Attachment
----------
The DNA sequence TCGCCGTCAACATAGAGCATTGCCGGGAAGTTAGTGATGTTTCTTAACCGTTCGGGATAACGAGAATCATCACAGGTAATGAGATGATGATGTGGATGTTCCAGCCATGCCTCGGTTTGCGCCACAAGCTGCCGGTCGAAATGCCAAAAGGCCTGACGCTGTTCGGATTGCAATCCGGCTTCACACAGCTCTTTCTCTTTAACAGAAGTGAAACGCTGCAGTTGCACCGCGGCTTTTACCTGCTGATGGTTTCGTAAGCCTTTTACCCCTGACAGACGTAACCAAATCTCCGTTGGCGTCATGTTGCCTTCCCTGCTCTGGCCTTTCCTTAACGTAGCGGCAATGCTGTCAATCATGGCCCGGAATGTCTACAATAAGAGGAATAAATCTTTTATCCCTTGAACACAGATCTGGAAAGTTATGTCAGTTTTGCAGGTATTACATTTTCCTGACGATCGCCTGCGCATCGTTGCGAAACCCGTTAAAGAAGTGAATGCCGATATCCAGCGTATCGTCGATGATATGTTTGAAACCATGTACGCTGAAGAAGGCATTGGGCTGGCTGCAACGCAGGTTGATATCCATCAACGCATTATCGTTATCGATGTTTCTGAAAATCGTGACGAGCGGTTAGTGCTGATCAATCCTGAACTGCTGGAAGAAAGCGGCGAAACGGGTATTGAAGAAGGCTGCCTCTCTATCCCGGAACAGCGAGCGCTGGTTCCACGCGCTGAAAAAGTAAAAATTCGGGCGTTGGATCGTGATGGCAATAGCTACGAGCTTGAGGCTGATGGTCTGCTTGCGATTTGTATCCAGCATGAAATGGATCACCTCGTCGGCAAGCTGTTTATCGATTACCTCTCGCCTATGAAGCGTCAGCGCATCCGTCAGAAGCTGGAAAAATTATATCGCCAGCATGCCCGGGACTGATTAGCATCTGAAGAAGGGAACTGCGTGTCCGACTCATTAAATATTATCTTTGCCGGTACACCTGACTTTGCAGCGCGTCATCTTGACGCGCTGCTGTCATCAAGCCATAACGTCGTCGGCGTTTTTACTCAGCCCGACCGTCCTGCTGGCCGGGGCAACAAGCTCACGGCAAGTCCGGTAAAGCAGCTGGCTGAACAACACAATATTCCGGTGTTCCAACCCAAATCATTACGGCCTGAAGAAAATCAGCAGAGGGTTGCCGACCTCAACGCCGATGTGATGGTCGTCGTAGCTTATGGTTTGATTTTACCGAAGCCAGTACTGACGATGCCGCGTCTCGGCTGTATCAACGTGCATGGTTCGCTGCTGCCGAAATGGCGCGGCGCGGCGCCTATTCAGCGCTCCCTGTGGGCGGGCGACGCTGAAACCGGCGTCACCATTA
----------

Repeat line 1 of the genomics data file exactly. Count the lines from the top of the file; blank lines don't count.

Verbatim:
The DNA sequence TCGCCGTCAACATAGAGCATTGCCGGGAAGTTAGTGATGTTTCTTAACCGTTCGGGATAACGAGAATCATCACAGGTAATGAGATGATGATGTGGATGTTCCAGCCATGCCTCGGTTTGCGCCACAAGCTGCCGGTCGAAATGCCAAAAGGCCTGACGCTGTTCGGATTGCAATCCGGCTTCACACAGCTCTTTCTCTTTAACAGAAGTGAAACGCTGCAGTTGCACCGCGGCTTTTACCTGCTGATGGTTTCGTAAGCCTTTTACCCCTGACAGACGTAACCAAATCTCCGTTGGCGTCATGTTGCCTTCCCTGCTCTGGCCTTTCCTTAACGTAGCGGCAATGCTGTCAATCATGGCCCGGAATGTCTACAATAAGAGGAATAAATCTTTTATCCCTTGAACACAGATCTGGAAAGTTATGTCAGTTTTGCAGGTATTACATTTTCCTGACGATCGCCTGCGCATCGTTGCGAAACCCGTTAAAGAAGTGAATGCCGATATCCAGCGTATCGTCGATGATATGTTTGAAACCATGTACGCTGAAGAAGGCATTGGGCTGGCTGCAACGCAGGTTGATATCCATCAACGCATTATCGTTATCGATGTTTCTGAAAATCGTGACGAGCGGTTAGTGCTGATCAATCCTGAACTGCTGGAAGAAAGCGGCGAAACGGGTATTGAAGAAGGCTGCCTCTCTATCCCGGAACAGCGAGCGCTGGTTCCACGCGCTGAAAAAGTAAAAATTCGGGCGTTGGATCGTGATGGCAATAGCTACGAGCTTGAGGCTGATGGTCTGCTTGCGATTTGTATCCAGCATGAAATGGATCACCTCGTCGGCAAGCTGTTTATCGATTACCTCTCGCCTATGAAGCGTCAGCGCATCCGTCAGAAGCTGGAAAAATTATATCGCCAGCATGCCCGGGACTGATTAGCATCTGAAGAAGGGAACTGCGTGTCCGACTCATTAAATATTATCTTTGCCGGTACACCTGACTTTGCAGCGCGTCATCTTGACGCGCTGCTGTCATCAAGCCATAACGTCGTCGGCGTTTTTACTCAGCCCGACCGTCCTGCTGGCCGGGGCAACAAGCTCACGGCAAGTCCGGTAAAGCAGCTGGCTGAACAACACAATATTCCGGTGTTCCAACCCAAATCATTACGGCCTGAAGAAAATCAGCAGAGGGTTGCCGACCTCAACGCCGATGTGATGGTCGTCGTAGCTTATGGTTTGATTTTACCGAAGCCAGTACTGACGATGCCGCGTCTCGGCTGTATCAACGTGCATGGTTCGCTGCTGCCGAAATGGCGCGGCGCGGCGCCTATTCAGCGCTCCCTGTGGGCGGGCGACGCTGAAACCGGCGTCACCATTA